EL: There is a huge stigma with it, even today. My mother is not really happy. I can definitely still feel my parents have a very different relationship to what I’m doing and who I am compared to my little sister -- she’s a fitness influencer and every time she’s on a cereal box or in a magazine my mother goes “Look at your sister!,” then I’ll do a TED Talk and won’t hear anything. As a company we had problems that other companies don’t face. Opening up a bank account at a good bank, or donating to organizations who wouldn’t take it. We also face severe censorship online, especially if we are talking about female content or female sexuality.

Walk me through your experience as women directing adult content, do you notice a gender discrepancy working in the industry?
JSJ: Whereas I think a lot of men might say, “Tough it out!” I want to make sure that the sex is consensual and comfortable for female performers — making sure anal scenes are shot in the morning, because I know the girl is starving. We know what a yeast infection or UTI feels like. These are still bodies having sex. I had a camera guy irritated because the woman’s breasts weren’t revealed within the first four minutes of the scene. I think it’s just this lack of understanding, like, we’re looking at the connection between these two people.

BM: All we can do is encourage better protocol and lead by example, that’s what is going to get more and more of the wrong people out of the business. You need people who are willing to shoot things differently and move past the people that are stuck in 1995.

EL: And that’s how you change an industry.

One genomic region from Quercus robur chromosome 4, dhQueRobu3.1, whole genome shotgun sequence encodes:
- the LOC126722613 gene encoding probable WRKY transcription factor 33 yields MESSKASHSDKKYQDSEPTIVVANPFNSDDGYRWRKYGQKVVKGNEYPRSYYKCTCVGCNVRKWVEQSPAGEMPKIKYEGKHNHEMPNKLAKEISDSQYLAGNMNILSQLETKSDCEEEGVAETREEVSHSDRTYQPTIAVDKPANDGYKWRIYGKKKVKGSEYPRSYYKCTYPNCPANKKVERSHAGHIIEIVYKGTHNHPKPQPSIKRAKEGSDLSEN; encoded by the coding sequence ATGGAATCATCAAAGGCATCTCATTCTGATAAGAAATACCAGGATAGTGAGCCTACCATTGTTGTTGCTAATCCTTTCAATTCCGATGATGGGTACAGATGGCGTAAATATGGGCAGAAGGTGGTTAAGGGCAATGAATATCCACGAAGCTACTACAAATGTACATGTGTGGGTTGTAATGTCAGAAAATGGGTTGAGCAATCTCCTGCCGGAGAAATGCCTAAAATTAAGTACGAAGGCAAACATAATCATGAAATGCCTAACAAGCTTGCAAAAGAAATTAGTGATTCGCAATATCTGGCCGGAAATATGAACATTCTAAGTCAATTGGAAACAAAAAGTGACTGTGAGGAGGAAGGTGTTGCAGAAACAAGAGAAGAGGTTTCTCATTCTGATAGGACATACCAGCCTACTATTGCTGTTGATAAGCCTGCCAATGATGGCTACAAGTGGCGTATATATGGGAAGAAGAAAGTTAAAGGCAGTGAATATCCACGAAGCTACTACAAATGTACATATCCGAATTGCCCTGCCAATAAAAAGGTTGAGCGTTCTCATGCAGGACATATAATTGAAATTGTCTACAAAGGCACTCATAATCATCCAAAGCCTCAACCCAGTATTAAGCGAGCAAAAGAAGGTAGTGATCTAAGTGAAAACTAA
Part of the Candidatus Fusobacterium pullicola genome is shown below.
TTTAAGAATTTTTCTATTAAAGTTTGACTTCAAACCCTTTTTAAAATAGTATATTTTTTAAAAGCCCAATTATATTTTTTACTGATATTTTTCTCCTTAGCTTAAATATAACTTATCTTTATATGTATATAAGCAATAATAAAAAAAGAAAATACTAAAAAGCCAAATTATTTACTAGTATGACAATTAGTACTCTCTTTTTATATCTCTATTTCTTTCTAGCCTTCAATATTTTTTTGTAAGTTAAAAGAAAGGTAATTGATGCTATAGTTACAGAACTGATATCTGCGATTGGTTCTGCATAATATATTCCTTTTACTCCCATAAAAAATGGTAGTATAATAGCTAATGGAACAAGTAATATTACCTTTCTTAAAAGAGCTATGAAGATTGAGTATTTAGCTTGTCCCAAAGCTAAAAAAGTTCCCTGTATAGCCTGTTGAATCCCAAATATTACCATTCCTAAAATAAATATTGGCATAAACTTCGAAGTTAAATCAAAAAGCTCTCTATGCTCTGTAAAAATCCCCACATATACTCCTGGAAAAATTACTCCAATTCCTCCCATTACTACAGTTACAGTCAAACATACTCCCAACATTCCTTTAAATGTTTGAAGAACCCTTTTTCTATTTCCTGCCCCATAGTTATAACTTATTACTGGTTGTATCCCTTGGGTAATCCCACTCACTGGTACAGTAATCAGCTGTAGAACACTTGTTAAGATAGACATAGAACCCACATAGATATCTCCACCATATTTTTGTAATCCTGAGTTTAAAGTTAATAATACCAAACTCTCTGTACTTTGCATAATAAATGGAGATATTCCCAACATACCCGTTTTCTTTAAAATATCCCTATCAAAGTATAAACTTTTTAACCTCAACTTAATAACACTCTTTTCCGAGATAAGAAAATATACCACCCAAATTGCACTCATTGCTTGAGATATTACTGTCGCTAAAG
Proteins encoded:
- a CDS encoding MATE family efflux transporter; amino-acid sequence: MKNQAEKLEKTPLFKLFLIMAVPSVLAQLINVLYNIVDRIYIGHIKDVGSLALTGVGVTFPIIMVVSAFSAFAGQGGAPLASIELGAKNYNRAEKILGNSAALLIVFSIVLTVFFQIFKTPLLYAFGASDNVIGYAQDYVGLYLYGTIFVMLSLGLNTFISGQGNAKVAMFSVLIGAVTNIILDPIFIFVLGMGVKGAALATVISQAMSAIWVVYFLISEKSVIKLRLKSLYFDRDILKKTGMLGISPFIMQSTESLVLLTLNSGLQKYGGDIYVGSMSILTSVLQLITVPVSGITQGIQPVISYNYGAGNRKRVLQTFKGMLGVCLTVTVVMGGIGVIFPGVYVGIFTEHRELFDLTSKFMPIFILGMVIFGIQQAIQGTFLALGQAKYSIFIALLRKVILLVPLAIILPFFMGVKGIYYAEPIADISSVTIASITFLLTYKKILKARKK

Have you seen any kind shift away from hyper male gaze driven, “Stepdad, Creampie”-type content?
EL: I mean this depends dramatically on where you go. I think that most people today, when you say the word ‘porn’ they think of the free tube sites online. But it’s not really free, it’s more like stolen-renamed porn. A film that I have that has a certain name appears on a tube rebranded as 'Big-breasted whore fucked by boss.' Lots of misogynistic language, racist language. Paying for your porn helps independent productions to keep ensuring fair labor conditions for both talent and crew.

JSJ: I’m working for a studio, so I am shooting and directing the content I’m told to and working on a tight budget because the free sites have created a world where your return on investment is so small. What ends up happening is, yes, I’m doing incest, but I’m making sure it’s not rape-y because that’s the only way I can empower myself. Like Erika, my movies have been rebranded constantly to, ‘Whore is assaulted by guy’ and it has millions of views.

So you think we’re slaves to free sites and the demand of the people who are using them?
BM: We bred an entire generation of consumers who grew up with the Internet where it wasn’t ever even an option to pay for porn. With Adulttime, we said, let's create a platform that appeals to people who are interested in supporting a certain style of content. What we need on our platform over the next year is to remove racist and transphobic terms. We want to make sure that we aren’t subscribing to that.

EL: I receive emails from so many different guys saying “Hey, you kind of ruined porn for me!” I’m not saying that porn can’t be nasty and juicy and perverted, of course it can, but just clean up our values.

How has COVID-19 hindered your production? Can porn continue in the midst of a pandemic?
JSJ: The adult industry has been so great about swiftly acting when anything could affect our industry health-wise, but there was a lot of confusion pertaining to Coronavirus. I cancelled all of my shoots and as of this moment, I have nothing on the books and will be without income until the quarantine is lifted. Sadly, the US Government will not be providing any funding to people in the industry, apparently the government can discriminate against people doing legal work -- even those who pay taxes. I will be focusing on screenwriting and creatively sourcing ways to make any kind of income.